CF: a.k.a. your child can avoid all potentially unpleasant social situations, can elect not to interact with others, can refrain from hearing differing points of view; in essence, your child can opt out of being a part of the larger world in its complexity, diversity, richness, and  yes, conflicts, but I hardly think this will give him/her an edge in our increasingly diverse population and global economy.

eAA: “[We offer] experienced, state-certified professional teachers.”

CF: On your website, I found rudimentary teacher bios, but nowhere could I find how long any of your teachers have been teaching, kind of a biggie when you’re boasting of an “experienced” staff.  I also wonder why teachers would opt for online teaching, especially when I learned from Principal Rick Nettesheim (I had questions about my mailer, so I called) that the average virtual high school teacher has 300 students (over twice what traditional teachers have). Why would an experienced teacher opt for a less personal relationship with students, and a much higher student-teacher ratio?

eAA: “[We offer] flexible scheduling with the opportunity to work at your own pace.”

CF: Knowing both students and human nature, I can see this working well for maybe 10% of the student population, tops.  Let’s be  honest here: we are, by nature, procrastinators, which in part is why in-person learning works, why teacher encouragement and face-to-face motivation helps, why the human element is essential. This seems to be corroborated by the low graduation rates of virtual schools (more on this later).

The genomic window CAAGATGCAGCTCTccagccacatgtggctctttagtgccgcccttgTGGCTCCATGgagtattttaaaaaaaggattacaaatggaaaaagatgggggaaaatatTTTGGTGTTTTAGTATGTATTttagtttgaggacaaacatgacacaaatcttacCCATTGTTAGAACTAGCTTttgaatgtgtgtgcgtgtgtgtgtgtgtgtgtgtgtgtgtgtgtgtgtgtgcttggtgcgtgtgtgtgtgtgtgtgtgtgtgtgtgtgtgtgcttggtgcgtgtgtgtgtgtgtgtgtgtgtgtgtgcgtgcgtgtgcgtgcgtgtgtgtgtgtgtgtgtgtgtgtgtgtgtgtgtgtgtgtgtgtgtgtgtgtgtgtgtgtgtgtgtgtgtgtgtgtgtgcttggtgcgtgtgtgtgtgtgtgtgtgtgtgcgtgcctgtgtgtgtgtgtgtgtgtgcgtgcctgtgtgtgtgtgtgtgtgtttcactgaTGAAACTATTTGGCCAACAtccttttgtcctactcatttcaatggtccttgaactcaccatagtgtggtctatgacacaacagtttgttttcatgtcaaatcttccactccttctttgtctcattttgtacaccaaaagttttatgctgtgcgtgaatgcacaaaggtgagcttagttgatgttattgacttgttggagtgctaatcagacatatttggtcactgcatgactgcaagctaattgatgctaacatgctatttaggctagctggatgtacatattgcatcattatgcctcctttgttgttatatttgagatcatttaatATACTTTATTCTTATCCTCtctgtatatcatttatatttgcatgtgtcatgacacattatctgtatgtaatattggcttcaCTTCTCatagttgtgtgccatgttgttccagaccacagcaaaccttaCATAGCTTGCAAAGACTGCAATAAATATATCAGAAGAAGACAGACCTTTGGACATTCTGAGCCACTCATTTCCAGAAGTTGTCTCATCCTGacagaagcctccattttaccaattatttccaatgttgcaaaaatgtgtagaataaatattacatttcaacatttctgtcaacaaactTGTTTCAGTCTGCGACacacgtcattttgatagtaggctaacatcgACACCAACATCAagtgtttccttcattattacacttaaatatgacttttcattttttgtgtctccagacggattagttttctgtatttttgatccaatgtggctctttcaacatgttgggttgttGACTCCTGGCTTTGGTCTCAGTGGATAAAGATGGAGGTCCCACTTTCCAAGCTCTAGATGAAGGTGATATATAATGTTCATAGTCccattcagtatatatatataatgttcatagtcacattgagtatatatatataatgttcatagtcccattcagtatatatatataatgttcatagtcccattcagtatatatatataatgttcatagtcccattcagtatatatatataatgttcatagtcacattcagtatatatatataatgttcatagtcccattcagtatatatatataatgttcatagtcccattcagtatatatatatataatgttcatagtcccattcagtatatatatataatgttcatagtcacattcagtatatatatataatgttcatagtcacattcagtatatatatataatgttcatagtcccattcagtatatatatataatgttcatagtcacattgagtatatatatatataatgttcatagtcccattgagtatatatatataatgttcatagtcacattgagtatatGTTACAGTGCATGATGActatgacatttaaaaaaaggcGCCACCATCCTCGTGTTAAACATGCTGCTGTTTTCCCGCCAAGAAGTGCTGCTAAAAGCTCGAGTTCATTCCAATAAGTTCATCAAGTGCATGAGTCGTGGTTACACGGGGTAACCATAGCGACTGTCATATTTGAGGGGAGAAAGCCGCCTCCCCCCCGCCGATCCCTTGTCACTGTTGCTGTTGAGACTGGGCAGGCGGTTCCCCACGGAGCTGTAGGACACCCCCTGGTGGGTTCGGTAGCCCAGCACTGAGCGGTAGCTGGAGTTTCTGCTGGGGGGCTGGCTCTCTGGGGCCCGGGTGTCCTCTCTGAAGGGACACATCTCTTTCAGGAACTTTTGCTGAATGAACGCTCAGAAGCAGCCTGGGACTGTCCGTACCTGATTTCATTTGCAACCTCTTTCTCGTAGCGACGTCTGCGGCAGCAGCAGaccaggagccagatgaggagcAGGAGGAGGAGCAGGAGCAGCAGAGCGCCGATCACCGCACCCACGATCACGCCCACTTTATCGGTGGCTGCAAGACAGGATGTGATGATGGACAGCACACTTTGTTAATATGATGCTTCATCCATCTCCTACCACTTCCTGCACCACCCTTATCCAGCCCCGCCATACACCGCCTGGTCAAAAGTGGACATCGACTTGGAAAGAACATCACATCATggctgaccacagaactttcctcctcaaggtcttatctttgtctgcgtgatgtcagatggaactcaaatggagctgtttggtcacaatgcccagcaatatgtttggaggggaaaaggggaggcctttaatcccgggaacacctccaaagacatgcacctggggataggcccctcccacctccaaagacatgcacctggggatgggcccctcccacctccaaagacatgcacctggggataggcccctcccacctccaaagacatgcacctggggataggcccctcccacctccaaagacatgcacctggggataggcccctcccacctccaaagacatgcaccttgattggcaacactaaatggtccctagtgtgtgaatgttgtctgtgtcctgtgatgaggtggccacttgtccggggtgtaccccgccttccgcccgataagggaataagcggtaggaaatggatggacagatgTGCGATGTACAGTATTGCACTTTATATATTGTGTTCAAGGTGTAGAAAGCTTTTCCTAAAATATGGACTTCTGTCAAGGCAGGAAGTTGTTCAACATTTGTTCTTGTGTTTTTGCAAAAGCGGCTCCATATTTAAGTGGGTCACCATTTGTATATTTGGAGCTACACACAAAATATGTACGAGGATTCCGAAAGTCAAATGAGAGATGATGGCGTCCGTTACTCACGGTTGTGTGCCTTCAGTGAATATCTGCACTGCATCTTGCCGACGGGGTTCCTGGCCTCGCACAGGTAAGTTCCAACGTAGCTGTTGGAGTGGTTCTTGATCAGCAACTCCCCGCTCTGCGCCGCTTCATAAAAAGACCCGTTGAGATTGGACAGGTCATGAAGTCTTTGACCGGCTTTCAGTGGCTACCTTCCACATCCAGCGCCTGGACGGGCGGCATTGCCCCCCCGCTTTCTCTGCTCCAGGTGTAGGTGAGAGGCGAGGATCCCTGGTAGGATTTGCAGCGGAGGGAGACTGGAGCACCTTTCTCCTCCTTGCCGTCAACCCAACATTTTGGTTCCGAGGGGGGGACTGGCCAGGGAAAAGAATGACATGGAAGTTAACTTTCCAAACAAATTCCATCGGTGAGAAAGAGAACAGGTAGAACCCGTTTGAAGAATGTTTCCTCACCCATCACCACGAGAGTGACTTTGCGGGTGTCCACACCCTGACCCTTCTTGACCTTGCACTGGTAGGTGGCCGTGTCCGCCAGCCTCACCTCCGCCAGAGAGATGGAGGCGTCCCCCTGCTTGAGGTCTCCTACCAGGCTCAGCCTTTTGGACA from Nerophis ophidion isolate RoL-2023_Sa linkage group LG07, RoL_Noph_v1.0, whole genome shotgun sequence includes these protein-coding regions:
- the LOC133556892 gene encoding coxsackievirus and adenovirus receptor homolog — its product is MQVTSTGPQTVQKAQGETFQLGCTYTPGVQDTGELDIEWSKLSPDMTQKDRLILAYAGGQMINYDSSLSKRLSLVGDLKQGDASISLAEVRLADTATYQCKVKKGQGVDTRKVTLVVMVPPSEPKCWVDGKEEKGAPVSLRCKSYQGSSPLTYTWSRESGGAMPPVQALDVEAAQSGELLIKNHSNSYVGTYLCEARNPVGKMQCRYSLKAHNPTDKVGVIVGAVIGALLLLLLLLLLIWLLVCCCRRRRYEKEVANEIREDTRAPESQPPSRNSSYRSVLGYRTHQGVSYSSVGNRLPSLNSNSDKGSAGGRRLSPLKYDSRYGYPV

eAA: “[We offer] a wide range of technology-rich class options including honors, AP and elective classes.”

CF: Yet, when I look on the eAA website, I see that music offerings consist of music appreciation and music theory – no actual playing of music (this was confirmed by Principal Nettesheim). Furthermore, AP classes have no in-person dimension. Having taken some virtual graduate courses, I can attest that online discussion boards are “to do” tasks rather than rich human interactions. The same can be argued of online science labs. Hands-on learning and face-to-face interactions are essential to higher-order thinking.

eAA: “[We boast] a 10-year track record of success” and have “the best graduation rate of any Wisconsin virtual schools.”

CF: When I asked how “success” is defined, I was directed to the website where it became clear that eAA chose its words very carefully:  in comparison to other virtual schools, it does perform well, but in comparison it to Wisconsin brick and mortar schools it fares poorly.  Looking at the most recent comparatives (2011-2012) eAchieve Academy has a 69% graduation rate while Waukesha West High School has a 96% graduation rate and the Wisconsin state average is 89%. This means that eAchieve Academy has a 20% lower graduation rate than the state average and a 28% lower rate than the brick and mortar high school in its own school district. This is a curious definition of “success.”